MANY people are aware of popular alternative beliefs such as feng shui and astrology. However, going deeper beyond these practices would take one into the realm of spirituality – and that includes dealings with bomohs, spirit mediums and the like.
“Usually with bomohs, there is some spiritual element involved,” says Dr Amir Farid Isahak, a medical specialist who practises holistic, aesthetic and anti-ageing medicine. He is a qigong master and founder of SuperQigong. He is also a Sufi practitioner and the columnist for Starmag’s Art of Qi.)
Spirituality encompasses religious spirituality, where there is reliance on the “good” elements coupled with a belief in an almighty god. However, it can also be taken to mean practices in which jins (evil spirits) are invoked..
“There is black magic and white magic ... bad spirits and good spirits,” Amir points out. “Similarly, some recite verses from the Quran to invoke God’s intervention, while others may chant non-Quranic verses or mantra to call upon dark forces.”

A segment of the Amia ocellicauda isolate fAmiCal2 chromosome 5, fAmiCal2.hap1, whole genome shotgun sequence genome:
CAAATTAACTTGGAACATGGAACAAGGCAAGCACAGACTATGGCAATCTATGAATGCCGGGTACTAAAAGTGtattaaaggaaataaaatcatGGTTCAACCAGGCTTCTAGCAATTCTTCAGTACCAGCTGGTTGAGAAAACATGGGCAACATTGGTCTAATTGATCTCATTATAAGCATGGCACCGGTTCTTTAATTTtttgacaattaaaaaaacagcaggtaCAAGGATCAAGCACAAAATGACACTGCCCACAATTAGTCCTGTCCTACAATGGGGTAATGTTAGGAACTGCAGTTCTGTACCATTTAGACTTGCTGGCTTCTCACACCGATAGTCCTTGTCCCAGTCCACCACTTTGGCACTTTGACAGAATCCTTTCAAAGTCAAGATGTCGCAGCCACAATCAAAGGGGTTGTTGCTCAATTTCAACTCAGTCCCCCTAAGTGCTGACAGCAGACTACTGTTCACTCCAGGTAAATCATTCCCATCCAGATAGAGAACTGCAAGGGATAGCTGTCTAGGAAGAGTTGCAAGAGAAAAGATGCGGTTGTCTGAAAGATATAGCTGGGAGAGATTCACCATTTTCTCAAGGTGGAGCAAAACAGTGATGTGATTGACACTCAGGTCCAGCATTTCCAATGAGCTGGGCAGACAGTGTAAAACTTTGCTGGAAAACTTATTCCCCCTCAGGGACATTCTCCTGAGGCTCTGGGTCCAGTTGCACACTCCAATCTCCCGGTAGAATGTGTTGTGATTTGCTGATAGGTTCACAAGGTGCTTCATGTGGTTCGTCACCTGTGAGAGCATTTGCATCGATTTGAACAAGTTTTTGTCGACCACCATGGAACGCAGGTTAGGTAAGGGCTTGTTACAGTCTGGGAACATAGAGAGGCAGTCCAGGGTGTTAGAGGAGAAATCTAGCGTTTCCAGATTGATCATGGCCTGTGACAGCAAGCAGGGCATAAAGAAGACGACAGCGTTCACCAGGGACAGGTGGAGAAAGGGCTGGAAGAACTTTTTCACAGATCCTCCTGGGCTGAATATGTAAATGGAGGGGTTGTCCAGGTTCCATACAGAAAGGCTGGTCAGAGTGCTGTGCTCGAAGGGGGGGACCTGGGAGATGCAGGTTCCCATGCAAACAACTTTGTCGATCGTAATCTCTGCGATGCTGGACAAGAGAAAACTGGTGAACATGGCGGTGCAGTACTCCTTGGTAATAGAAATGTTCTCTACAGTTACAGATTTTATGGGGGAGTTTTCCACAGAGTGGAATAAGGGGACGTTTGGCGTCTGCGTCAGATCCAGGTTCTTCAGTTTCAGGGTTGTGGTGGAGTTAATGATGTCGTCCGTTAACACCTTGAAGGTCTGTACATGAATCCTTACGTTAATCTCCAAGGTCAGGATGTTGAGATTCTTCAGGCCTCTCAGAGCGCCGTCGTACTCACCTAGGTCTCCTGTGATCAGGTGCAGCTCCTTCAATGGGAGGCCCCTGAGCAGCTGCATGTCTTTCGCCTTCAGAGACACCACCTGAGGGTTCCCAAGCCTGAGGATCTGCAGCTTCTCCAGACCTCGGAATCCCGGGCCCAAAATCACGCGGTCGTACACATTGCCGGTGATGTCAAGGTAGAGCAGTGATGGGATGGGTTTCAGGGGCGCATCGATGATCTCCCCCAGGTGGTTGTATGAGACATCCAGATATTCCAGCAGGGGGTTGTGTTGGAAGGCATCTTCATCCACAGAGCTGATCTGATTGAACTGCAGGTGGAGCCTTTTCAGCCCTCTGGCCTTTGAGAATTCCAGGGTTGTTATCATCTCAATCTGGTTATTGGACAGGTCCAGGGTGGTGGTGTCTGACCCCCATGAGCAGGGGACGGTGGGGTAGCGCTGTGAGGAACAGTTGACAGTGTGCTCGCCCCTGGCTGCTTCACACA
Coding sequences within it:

But how, in today’s day and age, does one explain the prominent role in society of bomohs and such?
“Even now, there are many diseases that cannot be healed, or some areas where science and technology have little relevance. That is why there is alternative medicine and a lot of demand for their services,” says Amir.
So how does one tell the good from the bad?
“If you use Quranic verses and rely on God, it is good. You acknowledge that God is the healer, and everything else you use is a medium to receive healing from God. But using any third party is suspect. If you call upon spirits and are not mindful that the healer is God, you are committing what is called syirik (which in Islam means praying to or worshipping beings other than Allah),” Amir explains.
Ultimately, the safest power to believe in is God himself. However, there is nothing wrong in seeking the guidance of those who are close to God, he says.